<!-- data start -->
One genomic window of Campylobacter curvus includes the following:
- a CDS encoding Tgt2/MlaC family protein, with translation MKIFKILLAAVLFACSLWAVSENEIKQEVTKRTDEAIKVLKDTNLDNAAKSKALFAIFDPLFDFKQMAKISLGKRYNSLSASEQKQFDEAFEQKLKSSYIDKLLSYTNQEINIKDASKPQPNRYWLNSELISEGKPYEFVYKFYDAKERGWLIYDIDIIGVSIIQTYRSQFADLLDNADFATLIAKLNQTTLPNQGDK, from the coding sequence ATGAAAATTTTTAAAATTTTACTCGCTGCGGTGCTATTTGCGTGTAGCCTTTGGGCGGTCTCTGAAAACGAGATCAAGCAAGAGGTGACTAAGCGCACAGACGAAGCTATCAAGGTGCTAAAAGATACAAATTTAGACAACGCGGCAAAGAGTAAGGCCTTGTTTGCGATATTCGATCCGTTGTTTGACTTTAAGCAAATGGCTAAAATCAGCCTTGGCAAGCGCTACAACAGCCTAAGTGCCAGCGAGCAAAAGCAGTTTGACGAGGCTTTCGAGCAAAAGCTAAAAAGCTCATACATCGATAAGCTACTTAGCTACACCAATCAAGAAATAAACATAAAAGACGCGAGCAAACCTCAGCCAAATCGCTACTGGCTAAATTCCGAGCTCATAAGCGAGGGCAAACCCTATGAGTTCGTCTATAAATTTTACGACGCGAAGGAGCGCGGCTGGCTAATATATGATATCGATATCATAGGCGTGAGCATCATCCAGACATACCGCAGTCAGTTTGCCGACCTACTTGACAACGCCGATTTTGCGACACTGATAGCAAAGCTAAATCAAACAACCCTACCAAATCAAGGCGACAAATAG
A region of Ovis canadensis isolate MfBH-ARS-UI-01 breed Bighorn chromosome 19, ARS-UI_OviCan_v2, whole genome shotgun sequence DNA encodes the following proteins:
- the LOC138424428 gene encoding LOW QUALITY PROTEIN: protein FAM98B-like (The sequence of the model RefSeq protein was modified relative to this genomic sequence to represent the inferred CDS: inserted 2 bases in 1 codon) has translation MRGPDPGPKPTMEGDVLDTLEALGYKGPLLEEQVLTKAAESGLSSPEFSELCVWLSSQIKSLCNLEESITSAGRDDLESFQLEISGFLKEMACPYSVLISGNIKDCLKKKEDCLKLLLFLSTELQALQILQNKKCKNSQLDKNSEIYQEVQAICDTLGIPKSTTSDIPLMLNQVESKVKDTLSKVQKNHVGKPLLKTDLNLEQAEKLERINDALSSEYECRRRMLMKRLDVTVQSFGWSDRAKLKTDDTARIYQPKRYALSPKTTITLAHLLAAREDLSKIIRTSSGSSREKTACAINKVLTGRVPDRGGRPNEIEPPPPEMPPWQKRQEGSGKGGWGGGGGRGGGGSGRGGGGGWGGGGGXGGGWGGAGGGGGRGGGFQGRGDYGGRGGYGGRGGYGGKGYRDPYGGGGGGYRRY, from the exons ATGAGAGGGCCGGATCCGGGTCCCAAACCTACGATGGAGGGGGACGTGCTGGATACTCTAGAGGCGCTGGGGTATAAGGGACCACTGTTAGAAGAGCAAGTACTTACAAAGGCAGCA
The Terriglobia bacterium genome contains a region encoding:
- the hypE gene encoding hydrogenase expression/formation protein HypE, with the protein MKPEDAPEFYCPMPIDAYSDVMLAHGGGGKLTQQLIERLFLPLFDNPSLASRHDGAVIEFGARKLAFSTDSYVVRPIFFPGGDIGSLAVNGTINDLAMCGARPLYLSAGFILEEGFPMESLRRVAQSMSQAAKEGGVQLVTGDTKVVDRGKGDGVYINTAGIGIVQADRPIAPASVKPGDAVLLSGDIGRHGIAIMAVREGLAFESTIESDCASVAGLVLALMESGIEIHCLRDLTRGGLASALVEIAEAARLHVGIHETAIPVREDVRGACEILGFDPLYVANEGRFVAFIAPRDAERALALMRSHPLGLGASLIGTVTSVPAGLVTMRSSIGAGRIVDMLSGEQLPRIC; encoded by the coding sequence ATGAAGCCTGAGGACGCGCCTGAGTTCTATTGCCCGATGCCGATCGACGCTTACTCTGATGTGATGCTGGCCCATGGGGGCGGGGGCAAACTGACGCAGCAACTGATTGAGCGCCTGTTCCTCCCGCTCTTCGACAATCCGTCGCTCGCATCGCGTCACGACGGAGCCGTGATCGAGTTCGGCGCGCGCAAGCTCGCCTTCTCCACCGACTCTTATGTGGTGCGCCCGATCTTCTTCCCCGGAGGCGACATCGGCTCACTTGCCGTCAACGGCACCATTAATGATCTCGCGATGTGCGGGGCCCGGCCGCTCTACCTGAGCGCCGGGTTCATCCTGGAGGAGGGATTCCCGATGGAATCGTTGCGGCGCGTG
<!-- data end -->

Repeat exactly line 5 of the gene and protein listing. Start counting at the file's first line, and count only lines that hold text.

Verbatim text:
The Terriglobia bacterium genome contains a region encoding: